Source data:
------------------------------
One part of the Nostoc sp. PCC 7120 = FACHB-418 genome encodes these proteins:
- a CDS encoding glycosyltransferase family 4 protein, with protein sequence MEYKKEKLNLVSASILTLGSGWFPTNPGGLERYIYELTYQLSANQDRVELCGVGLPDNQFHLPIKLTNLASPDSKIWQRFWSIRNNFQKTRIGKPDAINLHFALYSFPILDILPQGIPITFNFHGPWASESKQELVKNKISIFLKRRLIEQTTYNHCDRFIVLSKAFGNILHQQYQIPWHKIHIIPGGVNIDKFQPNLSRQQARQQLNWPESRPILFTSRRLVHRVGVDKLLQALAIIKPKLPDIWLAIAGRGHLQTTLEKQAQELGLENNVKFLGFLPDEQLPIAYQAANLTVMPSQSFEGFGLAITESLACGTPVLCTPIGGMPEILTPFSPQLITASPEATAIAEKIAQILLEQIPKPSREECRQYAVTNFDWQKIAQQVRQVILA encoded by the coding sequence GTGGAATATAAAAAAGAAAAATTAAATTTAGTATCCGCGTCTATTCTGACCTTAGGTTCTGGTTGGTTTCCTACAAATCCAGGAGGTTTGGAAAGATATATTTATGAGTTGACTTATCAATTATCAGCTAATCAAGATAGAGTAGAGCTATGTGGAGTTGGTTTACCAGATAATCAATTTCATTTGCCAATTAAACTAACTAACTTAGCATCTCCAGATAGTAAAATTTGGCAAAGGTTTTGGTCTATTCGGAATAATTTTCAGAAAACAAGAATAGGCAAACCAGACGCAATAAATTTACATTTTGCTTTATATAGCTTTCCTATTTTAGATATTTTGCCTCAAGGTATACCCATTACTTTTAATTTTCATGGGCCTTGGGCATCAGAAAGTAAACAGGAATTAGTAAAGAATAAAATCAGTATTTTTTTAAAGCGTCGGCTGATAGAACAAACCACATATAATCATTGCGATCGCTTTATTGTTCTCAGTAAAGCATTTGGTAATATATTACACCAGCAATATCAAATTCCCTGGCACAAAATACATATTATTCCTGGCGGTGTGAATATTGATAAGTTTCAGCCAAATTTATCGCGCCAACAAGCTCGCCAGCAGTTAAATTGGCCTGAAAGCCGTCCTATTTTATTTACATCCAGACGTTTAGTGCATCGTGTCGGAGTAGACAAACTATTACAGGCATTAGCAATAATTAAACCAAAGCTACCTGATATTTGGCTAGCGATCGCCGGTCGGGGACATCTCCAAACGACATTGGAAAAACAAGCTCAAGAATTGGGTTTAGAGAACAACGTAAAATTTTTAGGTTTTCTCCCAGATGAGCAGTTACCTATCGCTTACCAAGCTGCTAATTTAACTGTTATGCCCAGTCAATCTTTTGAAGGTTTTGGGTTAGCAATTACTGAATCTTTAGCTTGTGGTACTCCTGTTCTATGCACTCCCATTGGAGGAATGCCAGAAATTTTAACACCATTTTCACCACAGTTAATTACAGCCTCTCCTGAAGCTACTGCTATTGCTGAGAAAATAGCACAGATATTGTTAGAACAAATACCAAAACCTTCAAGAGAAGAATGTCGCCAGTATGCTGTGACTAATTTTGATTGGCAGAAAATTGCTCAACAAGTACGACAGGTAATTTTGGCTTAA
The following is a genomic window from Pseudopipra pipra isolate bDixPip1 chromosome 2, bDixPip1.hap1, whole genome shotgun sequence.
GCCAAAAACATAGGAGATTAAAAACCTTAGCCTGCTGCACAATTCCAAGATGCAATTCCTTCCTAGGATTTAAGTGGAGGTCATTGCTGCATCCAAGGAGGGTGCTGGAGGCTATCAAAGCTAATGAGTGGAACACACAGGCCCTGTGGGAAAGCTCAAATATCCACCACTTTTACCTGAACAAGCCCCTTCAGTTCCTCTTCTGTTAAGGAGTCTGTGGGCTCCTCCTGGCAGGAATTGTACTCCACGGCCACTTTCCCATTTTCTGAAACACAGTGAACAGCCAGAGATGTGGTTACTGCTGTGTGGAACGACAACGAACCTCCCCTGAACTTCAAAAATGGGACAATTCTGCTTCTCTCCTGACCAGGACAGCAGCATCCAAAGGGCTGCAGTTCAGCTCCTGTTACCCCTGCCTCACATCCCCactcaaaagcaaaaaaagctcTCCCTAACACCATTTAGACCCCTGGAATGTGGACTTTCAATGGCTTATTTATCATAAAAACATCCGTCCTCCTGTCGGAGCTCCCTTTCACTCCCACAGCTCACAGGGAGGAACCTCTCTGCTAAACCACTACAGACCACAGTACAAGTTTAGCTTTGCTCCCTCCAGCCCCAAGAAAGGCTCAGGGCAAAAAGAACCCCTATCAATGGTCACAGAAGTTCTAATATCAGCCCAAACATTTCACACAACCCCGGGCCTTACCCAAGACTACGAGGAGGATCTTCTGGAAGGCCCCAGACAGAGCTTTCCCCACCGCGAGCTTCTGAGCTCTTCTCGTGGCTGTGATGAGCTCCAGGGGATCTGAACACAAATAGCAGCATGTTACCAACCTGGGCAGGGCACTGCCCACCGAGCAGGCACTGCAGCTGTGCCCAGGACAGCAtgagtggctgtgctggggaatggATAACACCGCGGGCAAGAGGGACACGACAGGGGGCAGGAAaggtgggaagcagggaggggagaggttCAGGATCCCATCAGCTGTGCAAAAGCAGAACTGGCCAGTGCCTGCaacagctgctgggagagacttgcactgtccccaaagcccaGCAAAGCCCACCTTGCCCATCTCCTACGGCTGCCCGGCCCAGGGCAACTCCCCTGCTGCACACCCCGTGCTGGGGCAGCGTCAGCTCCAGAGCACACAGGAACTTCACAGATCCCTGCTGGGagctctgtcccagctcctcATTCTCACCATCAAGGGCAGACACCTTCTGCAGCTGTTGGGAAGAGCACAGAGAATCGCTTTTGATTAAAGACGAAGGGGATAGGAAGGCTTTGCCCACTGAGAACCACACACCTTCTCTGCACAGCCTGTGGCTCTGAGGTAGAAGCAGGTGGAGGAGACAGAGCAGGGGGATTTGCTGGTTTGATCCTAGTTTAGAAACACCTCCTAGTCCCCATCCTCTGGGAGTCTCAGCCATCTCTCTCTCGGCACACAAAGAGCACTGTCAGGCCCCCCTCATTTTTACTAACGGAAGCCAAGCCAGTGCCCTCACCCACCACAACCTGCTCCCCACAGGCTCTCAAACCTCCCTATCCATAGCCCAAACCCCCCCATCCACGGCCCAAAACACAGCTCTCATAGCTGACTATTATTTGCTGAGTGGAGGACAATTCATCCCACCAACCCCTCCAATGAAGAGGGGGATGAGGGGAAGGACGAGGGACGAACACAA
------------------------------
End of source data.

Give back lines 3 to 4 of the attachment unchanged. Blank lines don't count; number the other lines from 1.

The following is a genomic window from Pseudopipra pipra isolate bDixPip1 chromosome 2, bDixPip1.hap1, whole genome shotgun sequence.
GCCAAAAACATAGGAGATTAAAAACCTTAGCCTGCTGCACAATTCCAAGATGCAATTCCTTCCTAGGATTTAAGTGGAGGTCATTGCTGCATCCAAGGAGGGTGCTGGAGGCTATCAAAGCTAATGAGTGGAACACACAGGCCCTGTGGGAAAGCTCAAATATCCACCACTTTTACCTGAACAAGCCCCTTCAGTTCCTCTTCTGTTAAGGAGTCTGTGGGCTCCTCCTGGCAGGAATTGTACTCCACGGCCACTTTCCCATTTTCTGAAACACAGTGAACAGCCAGAGATGTGGTTACTGCTGTGTGGAACGACAACGAACCTCCCCTGAACTTCAAAAATGGGACAATTCTGCTTCTCTCCTGACCAGGACAGCAGCATCCAAAGGGCTGCAGTTCAGCTCCTGTTACCCCTGCCTCACATCCCCactcaaaagcaaaaaaagctcTCCCTAACACCATTTAGACCCCTGGAATGTGGACTTTCAATGGCTTATTTATCATAAAAACATCCGTCCTCCTGTCGGAGCTCCCTTTCACTCCCACAGCTCACAGGGAGGAACCTCTCTGCTAAACCACTACAGACCACAGTACAAGTTTAGCTTTGCTCCCTCCAGCCCCAAGAAAGGCTCAGGGCAAAAAGAACCCCTATCAATGGTCACAGAAGTTCTAATATCAGCCCAAACATTTCACACAACCCCGGGCCTTACCCAAGACTACGAGGAGGATCTTCTGGAAGGCCCCAGACAGAGCTTTCCCCACCGCGAGCTTCTGAGCTCTTCTCGTGGCTGTGATGAGCTCCAGGGGATCTGAACACAAATAGCAGCATGTTACCAACCTGGGCAGGGCACTGCCCACCGAGCAGGCACTGCAGCTGTGCCCAGGACAGCAtgagtggctgtgctggggaatggATAACACCGCGGGCAAGAGGGACACGACAGGGGGCAGGAAaggtgggaagcagggaggggagaggttCAGGATCCCATCAGCTGTGCAAAAGCAGAACTGGCCAGTGCCTGCaacagctgctgggagagacttgcactgtccccaaagcccaGCAAAGCCCACCTTGCCCATCTCCTACGGCTGCCCGGCCCAGGGCAACTCCCCTGCTGCACACCCCGTGCTGGGGCAGCGTCAGCTCCAGAGCACACAGGAACTTCACAGATCCCTGCTGGGagctctgtcccagctcctcATTCTCACCATCAAGGGCAGACACCTTCTGCAGCTGTTGGGAAGAGCACAGAGAATCGCTTTTGATTAAAGACGAAGGGGATAGGAAGGCTTTGCCCACTGAGAACCACACACCTTCTCTGCACAGCCTGTGGCTCTGAGGTAGAAGCAGGTGGAGGAGACAGAGCAGGGGGATTTGCTGGTTTGATCCTAGTTTAGAAACACCTCCTAGTCCCCATCCTCTGGGAGTCTCAGCCATCTCTCTCTCGGCACACAAAGAGCACTGTCAGGCCCCCCTCATTTTTACTAACGGAAGCCAAGCCAGTGCCCTCACCCACCACAACCTGCTCCCCACAGGCTCTCAAACCTCCCTATCCATAGCCCAAACCCCCCCATCCACGGCCCAAAACACAGCTCTCATAGCTGACTATTATTTGCTGAGTGGAGGACAATTCATCCCACCAACCCCTCCAATGAAGAGGGGGATGAGGGGAAGGACGAGGGACGAACACAA